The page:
A bacterial culture contains a mixture of bacteria. The bacteria should be of two different clones: H0 and H1. To perform the assay, first dilution the bacteria with 10-3, then 10-2, and finally 10-3. To initiate the competition, add 500uL of each phage strain to a tube labeled "Phage Comp." and place it in a 37degC shaking incubator for 24 hours. When the bacteriophage cultures have reached the desired concentration, discard the HC blank, insert the empty 13mm pipette into the waste tube rack, and wait for 5 minutes for the mixture to solidify.
The amount of phages in the mixture depends on the type of cells and phage used in the assay. The number of phages in a microliter pipette tip is determined by dividing the amount of bacteria in the sample by the amount of bacteriophage in the sample. If the bacteriophage in the mixture is larger than the bacterial cells, a higher dilution is required to obtain accurate results.
A bacteriophage dilution is necessary to determine how many bacteriophage were present in the sample. To do this, you should use calculated volumes from the previous experiment and new saline wells. The dilution series must be repeated until the bacterial dilution reaches a multiplicity of ten.
The bacteriophage suspension in the microliter pipettte tip was mixed with 600 g of finished dairy compost. The final moisture content was 50%, and the mixture was then placed in a shaking incubator overnight. The samples were divided into four parts of 150 g each and sprayed with 3 ml of SM buffer containing 50 mM Tris-Cl, 0.1 M NaCl, and 8 mM MgSO 4 *7H 2 O. After mixing the samples, they were spotted onto soft-agar overlay plates.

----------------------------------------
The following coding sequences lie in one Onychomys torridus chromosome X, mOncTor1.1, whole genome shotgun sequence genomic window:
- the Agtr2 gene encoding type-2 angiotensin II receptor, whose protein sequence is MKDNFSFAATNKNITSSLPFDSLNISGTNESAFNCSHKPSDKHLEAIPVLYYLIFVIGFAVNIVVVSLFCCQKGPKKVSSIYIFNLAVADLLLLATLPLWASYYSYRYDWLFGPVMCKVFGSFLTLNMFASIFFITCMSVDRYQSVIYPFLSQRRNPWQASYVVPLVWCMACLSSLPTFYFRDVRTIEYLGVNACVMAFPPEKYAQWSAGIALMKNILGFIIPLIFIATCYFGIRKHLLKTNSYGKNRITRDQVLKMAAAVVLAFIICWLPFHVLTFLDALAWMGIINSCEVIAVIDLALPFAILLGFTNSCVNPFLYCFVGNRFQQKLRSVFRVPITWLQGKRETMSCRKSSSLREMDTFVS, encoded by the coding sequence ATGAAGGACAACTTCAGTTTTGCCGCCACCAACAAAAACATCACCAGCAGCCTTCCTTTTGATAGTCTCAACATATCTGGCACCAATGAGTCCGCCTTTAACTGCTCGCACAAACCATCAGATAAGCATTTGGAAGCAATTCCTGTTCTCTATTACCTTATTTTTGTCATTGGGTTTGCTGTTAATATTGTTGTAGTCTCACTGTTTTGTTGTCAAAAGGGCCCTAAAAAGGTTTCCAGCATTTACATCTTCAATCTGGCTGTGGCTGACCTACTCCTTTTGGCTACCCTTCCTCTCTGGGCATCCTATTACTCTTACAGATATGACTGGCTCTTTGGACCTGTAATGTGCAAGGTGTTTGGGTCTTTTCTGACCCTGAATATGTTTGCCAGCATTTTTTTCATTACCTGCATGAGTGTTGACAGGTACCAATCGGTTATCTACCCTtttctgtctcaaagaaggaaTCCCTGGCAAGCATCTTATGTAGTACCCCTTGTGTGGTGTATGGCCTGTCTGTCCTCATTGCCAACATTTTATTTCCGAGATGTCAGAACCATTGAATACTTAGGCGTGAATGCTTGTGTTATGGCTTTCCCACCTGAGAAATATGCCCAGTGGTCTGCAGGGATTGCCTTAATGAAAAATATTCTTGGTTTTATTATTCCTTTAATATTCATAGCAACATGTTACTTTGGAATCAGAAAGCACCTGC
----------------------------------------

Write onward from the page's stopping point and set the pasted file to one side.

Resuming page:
The five bacteriophage mixture was diluted to a concentration of 10-6 CFU/mL in the microtiter tube. The five Salmonella strains were diluted to a concentration of 10-6 phage in the microtiter plate. The samples were visualized by taking an optical density every hour for 9 h. After nine h, a second bacterial culture was added. The final batch was prepared by repeating the experiment at the same multiplicity.
Using a microtiter tube, add 30uL of the P0 phage mixture to the prepared 600 g of finished dairy compost. Then, mix the samples thoroughly and leave them to stand at room temperature for at least 24 hours. Then, divide each sample into four equal parts, each containing three hundred grams. The resulting bacteriophage mixtures were diluted to a concentration of 10-7.
Using a bacteriophage pipette tip, we sprayed S. Typhimurium 8243 into 600 g of finished dairy compost with a final moisture content of 50%. The samples were mixed thoroughly and stored overnight at room temperature. On day three, the samples were divided into four 150 g portions, and three ml of SM buffer (50 mM Tris-Cl, 0.1 M NaCl, 8 mM MgSO4*7H2O) were added to each of the four samples. A total of one hundred and thirty-three bacteriophage were successfully sprayed into the four separate microtiter tube.
After mixing the phages, ph6 was sprayed on 600 g of finished dairy compost. The final moisture level was 50 %. The samples were then kept at room temperature for 24 hours. On day three, the samples were divided into four 150-g portions. Each sample was sprayed with three ml of SM buffer containing eight mM MgSO 4*7H2O. The bacteriophage mixtures were weighed and the MgSO4 concentrations were determined manually.
Several studies have shown that the agar layer method is a good method to determine the number of phages in the sample. The phages must be diluted in agar to 10-7 ml. After the dilution, the agar is pipetted into a soft agar tube. The bacteriophage must survive for five days in the agar.